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ANNA AND THE KING

A winner of numerous acting awards, CHOW YUN-FAT (King Mongkut) has made a career of versatility, being equally at home in action thrillers, slapstick comedies and tragic dramas.

In the late 1950s, Chow spent his childhood in a fishing village on Lamma Island in Hong Kong. He moved to the city when he was ten years old, and at the age of 17 quit school to work at odd jobs. At the urging of a friend, he enrolled in an actors' training course at TVB — Hong Kong's most powerful television station. A year later, he graduated and signed with TVB as a contract player.

Chow's charisma and acting ability propelled him to leading man status in just a few short years. In 1976, Chow starred in the 128-episode drama series "Hotel," which made him a top television star and a household name in his native Hong Kong. In 1981, Chow created another craze with the series "The Bund," in which he played a gangster in 1930s Shanghai. This time he became a household name in every Southeast Asian country.

Chow started making feature films in 1977, and has starred in over seventy films. His big break came in 1981 when "new wave" director Ann Hui teamed with him in "The Story of Woo Viet." At that time, cheap kung-fu pictures were flooding and destroying the market. "The Story of Woo Viet" became a milestone in Hong Kong's cinema history because it was the first "serious" film to be both a critical and commercial success.

In 1984, Chow starred in Pochih Leong's "Hong Kong 1941," for which he won best actor awards in the Asia Pacific Film Festival in Tokyo as well as the Golden Horse Awards in Taiwan.

In 1986 he made twelve pictures, a record for a leading actor. One of these was John Woo's "A Better Tomorrow," which made cinema history: It not only broke all box-office records in Hong Kong, Taiwan, Singapore, Malaysia, Thailand, Indonesia, South Korea and Chinatowns all over the world, it also made a superstar out of Chow. It garnered him his first Best Actor Award at the Hong Kong Academy Awards, but more importantly, he created a phenomenon unseen before in Asia. Audiences everywhere cheered whenever Chow appeared on the screen. Young men began wearing the same dark glasses and long overcoats as his character did in the film. To them, Chow was a hero, and also their pal.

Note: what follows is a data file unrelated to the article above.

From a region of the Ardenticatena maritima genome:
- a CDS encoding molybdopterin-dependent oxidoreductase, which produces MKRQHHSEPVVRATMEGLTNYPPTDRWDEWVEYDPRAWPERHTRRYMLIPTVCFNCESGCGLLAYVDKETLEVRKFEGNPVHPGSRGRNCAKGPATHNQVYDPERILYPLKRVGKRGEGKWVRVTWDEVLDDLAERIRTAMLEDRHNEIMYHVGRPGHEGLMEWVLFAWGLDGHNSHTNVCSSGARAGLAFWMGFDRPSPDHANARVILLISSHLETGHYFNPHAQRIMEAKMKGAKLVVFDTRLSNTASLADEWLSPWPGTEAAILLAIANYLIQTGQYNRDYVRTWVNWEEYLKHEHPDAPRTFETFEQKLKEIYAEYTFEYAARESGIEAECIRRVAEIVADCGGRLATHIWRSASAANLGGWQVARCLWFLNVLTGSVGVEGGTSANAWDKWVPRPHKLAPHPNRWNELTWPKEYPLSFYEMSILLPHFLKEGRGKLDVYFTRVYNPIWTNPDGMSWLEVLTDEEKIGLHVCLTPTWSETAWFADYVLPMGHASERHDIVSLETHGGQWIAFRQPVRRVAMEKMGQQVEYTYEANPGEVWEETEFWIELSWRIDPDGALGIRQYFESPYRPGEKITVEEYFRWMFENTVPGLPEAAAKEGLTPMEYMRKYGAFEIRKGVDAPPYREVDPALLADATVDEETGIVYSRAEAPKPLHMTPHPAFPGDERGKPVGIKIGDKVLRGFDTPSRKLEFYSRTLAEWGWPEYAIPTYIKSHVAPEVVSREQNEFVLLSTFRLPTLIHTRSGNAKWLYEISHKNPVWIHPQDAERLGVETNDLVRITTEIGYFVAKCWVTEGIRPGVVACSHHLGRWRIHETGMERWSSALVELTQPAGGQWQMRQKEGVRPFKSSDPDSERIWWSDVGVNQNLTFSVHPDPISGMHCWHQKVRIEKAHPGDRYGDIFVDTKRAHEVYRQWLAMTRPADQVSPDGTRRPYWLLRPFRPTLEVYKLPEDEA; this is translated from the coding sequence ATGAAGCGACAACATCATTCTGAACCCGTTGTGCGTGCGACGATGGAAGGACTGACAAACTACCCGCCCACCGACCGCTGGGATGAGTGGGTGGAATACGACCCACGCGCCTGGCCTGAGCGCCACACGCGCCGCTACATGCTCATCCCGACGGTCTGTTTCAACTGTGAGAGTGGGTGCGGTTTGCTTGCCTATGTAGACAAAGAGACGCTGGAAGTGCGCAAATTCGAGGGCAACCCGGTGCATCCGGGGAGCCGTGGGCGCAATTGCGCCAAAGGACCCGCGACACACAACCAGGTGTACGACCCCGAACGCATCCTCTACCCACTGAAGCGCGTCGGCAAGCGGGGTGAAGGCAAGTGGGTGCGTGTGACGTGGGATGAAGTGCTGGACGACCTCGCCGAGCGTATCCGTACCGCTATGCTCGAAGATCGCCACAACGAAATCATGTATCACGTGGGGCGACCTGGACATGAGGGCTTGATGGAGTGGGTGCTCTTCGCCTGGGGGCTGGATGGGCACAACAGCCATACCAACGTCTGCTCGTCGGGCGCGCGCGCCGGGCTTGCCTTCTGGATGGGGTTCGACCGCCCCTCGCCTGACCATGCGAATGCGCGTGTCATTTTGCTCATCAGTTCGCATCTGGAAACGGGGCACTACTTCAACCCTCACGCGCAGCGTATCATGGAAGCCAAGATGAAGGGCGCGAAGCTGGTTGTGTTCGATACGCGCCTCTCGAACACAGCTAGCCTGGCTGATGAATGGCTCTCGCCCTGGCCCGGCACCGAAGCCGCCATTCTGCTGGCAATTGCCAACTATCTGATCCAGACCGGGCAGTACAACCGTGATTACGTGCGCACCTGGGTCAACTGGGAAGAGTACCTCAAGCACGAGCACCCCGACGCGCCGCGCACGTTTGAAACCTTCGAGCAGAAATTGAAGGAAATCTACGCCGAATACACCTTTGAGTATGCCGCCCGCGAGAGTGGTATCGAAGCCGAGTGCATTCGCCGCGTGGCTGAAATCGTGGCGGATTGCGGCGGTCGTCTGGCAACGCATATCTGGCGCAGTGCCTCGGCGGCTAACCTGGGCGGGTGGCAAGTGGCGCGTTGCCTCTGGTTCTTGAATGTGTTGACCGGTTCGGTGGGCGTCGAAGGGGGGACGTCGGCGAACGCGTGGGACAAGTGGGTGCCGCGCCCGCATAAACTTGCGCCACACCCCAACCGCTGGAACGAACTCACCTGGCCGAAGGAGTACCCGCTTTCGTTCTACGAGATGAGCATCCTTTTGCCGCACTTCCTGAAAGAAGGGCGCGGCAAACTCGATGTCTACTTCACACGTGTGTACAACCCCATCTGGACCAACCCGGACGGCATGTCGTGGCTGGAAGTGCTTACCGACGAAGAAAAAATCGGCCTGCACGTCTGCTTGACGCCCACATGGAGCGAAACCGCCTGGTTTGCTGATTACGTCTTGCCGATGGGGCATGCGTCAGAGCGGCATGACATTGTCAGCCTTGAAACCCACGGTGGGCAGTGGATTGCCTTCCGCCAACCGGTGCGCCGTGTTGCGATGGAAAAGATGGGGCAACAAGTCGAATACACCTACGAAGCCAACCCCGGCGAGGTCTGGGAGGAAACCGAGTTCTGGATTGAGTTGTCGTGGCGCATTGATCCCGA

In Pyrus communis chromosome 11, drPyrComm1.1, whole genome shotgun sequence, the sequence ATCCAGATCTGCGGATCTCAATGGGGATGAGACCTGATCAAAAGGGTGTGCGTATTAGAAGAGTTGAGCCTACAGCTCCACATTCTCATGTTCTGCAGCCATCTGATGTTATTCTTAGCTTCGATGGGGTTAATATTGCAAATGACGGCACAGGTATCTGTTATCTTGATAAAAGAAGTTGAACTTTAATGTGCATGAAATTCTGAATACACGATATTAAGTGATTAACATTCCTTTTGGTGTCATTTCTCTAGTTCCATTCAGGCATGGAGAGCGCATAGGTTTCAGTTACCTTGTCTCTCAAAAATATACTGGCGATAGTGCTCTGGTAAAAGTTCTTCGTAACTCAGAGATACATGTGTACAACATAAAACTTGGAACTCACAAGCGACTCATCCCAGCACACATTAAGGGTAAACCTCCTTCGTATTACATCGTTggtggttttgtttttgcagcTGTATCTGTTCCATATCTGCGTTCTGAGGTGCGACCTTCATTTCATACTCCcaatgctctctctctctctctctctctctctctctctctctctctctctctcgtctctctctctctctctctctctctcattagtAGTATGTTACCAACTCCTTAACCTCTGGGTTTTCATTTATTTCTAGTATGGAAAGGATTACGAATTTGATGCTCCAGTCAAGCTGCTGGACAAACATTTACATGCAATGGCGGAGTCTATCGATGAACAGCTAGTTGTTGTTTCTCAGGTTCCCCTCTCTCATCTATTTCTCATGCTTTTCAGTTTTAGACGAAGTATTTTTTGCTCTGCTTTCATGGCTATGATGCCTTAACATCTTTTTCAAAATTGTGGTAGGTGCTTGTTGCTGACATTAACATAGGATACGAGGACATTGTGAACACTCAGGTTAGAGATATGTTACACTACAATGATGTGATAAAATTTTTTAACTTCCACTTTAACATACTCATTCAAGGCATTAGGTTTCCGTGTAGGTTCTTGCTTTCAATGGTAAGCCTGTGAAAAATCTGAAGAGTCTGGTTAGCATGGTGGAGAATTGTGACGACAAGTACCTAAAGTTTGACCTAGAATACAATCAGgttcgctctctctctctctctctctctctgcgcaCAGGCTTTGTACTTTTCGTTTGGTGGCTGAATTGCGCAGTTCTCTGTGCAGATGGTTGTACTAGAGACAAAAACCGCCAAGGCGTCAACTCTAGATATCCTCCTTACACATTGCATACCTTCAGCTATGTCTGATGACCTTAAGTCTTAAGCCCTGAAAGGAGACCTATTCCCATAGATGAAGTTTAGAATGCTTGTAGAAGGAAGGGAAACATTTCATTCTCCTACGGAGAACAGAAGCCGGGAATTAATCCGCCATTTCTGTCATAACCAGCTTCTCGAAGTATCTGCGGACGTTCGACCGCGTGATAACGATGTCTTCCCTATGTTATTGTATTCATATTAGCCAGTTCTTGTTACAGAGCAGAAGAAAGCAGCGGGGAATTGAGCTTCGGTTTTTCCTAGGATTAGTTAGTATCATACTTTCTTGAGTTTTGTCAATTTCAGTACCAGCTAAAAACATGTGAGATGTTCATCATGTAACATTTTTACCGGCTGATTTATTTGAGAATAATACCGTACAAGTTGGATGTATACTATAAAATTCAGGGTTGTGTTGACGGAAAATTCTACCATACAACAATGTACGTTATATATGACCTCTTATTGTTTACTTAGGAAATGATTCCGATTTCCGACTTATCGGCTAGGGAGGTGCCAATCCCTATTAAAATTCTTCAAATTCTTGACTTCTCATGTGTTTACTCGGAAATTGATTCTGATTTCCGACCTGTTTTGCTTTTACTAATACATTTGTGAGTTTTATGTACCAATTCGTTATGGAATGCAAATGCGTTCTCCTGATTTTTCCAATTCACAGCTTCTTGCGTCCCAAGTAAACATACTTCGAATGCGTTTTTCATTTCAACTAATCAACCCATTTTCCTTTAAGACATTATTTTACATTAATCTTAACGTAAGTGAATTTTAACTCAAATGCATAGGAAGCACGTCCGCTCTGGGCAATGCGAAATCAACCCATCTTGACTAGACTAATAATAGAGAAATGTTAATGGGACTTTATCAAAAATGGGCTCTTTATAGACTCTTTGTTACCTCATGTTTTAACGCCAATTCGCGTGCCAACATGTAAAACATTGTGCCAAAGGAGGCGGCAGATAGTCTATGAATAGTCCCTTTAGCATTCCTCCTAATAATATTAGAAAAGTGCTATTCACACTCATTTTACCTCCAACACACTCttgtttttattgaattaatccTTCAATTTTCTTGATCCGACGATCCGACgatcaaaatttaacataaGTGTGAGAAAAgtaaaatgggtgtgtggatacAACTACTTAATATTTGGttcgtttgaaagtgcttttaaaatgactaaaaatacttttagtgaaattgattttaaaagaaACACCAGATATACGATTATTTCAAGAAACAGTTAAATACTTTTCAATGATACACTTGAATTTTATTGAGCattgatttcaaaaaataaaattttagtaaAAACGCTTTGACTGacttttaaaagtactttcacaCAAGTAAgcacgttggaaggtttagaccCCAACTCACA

Other major films in which Chow starred in the years immediately following include Stanley Kwan's "Love Unto Waste," Tony Au's "Dream Lovers," Mabel Cheung's "An Autumn's Tale," Ringo Lam's "City on Fire" (Best Actor Award at Hong Kong Oscars) and "Full Contact," Johnny Tu's "All About Ah Long," Tsui Hark's "Love & Death in Saigon," John Woo's "The Killer," "Once A Thief" and "Hard-Boiled," and many more. Chow won two additional Best Actor awards at the Hong Kong Academy Awards for "City on Fire" and "All About Ah Long."

In February 1990, the Art Institute of Chicago mounted a Chow Yun-Fat retrospective, at which he also made a personal appearance. The same retrospective was also picked up by the Asia Society in New York and the American Film Institute in Washington, D.C. It was the first time Chow received recognition outside of Asia.

Other Chow hits include Wong Jing's "God of Gamble

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